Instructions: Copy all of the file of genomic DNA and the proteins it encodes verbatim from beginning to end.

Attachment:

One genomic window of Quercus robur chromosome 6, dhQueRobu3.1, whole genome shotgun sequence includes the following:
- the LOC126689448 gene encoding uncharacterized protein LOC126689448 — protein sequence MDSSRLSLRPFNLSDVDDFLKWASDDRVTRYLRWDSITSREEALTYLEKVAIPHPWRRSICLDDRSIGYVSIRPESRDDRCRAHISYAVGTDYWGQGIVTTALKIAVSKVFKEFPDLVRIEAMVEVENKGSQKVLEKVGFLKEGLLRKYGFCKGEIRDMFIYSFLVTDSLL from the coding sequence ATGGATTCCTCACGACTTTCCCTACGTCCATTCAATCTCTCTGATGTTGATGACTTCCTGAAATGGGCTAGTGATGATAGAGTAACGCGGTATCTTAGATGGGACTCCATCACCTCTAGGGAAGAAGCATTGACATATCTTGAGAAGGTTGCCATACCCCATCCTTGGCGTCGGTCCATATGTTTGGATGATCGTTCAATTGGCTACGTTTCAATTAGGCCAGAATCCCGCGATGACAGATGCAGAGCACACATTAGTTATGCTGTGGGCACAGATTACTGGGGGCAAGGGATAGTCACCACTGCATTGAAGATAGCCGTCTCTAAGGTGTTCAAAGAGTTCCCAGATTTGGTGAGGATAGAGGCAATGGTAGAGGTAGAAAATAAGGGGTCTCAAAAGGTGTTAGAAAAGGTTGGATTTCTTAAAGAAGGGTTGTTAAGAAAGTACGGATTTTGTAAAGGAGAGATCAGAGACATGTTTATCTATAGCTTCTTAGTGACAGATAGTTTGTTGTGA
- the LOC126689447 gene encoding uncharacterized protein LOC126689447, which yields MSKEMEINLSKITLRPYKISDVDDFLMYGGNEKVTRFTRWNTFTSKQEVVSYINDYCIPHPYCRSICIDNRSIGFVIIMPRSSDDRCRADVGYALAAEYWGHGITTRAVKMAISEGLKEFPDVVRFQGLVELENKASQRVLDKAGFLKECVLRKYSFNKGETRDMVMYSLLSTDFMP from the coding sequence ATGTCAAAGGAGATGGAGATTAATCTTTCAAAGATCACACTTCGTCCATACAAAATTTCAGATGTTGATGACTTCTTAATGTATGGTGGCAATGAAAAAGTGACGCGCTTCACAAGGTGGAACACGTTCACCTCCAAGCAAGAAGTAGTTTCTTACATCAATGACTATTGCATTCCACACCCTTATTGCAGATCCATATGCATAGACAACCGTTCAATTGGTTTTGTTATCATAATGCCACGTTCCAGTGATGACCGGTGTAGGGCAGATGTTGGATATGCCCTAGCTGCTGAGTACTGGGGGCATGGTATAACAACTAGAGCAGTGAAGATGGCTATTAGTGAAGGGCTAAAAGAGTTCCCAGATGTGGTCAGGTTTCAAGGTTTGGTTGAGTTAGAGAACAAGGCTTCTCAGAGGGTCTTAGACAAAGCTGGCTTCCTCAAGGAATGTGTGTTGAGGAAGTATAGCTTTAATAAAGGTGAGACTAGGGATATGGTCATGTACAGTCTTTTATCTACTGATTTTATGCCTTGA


One genomic window of Quercus robur chromosome 6, dhQueRobu3.1, whole genome shotgun sequence includes the following:
- the LOC126689448 gene encoding uncharacterized protein LOC126689448 — protein sequence MDSSRLSLRPFNLSDVDDFLKWASDDRVTRYLRWDSITSREEALTYLEKVAIPHPWRRSICLDDRSIGYVSIRPESRDDRCRAHISYAVGTDYWGQGIVTTALKIAVSKVFKEFPDLVRIEAMVEVENKGSQKVLEKVGFLKEGLLRKYGFCKGEIRDMFIYSFLVTDSLL from the coding sequence ATGGATTCCTCACGACTTTCCCTACGTCCATTCAATCTCTCTGATGTTGATGACTTCCTGAAATGGGCTAGTGATGATAGAGTAACGCGGTATCTTAGATGGGACTCCATCACCTCTAGGGAAGAAGCATTGACATATCTTGAGAAGGTTGCCATACCCCATCCTTGGCGTCGGTCCATATGTTTGGATGATCGTTCAATTGGCTACGTTTCAATTAGGCCAGAATCCCGCGATGACAGATGCAGAGCACACATTAGTTATGCTGTGGGCACAGATTACTGGGGGCAAGGGATAGTCACCACTGCATTGAAGATAGCCGTCTCTAAGGTGTTCAAAGAGTTCCCAGATTTGGTGAGGATAGAGGCAATGGTAGAGGTAGAAAATAAGGGGTCTCAAAAGGTGTTAGAAAAGGTTGGATTTCTTAAAGAAGGGTTGTTAAGAAAGTACGGATTTTGTAAAGGAGAGATCAGAGACATGTTTATCTATAGCTTCTTAGTGACAGATAGTTTGTTGTGA
- the LOC126689447 gene encoding uncharacterized protein LOC126689447, which yields MSKEMEINLSKITLRPYKISDVDDFLMYGGNEKVTRFTRWNTFTSKQEVVSYINDYCIPHPYCRSICIDNRSIGFVIIMPRSSDDRCRADVGYALAAEYWGHGITTRAVKMAISEGLKEFPDVVRFQGLVELENKASQRVLDKAGFLKECVLRKYSFNKGETRDMVMYSLLSTDFMP from the coding sequence ATGTCAAAGGAGATGGAGATTAATCTTTCAAAGATCACACTTCGTCCATACAAAATTTCAGATGTTGATGACTTCTTAATGTATGGTGGCAATGAAAAAGTGACGCGCTTCACAAGGTGGAACACGTTCACCTCCAAGCAAGAAGTAGTTTCTTACATCAATGACTATTGCATTCCACACCCTTATTGCAGATCCATATGCATAGACAACCGTTCAATTGGTTTTGTTATCATAATGCCACGTTCCAGTGATGACCGGTGTAGGGCAGATGTTGGATATGCCCTAGCTGCTGAGTACTGGGGGCATGGTATAACAACTAGAGCAGTGAAGATGGCTATTAGTGAAGGGCTAAAAGAGTTCCCAGATGTGGTCAGGTTTCAAGGTTTGGTTGAGTTAGAGAACAAGGCTTCTCAGAGGGTCTTAGACAAAGCTGGCTTCCTCAAGGAATGTGTGTTGAGGAAGTATAGCTTTAATAAAGGTGAGACTAGGGATATGGTCATGTACAGTCTTTTATCTACTGATTTTATGCCTTGA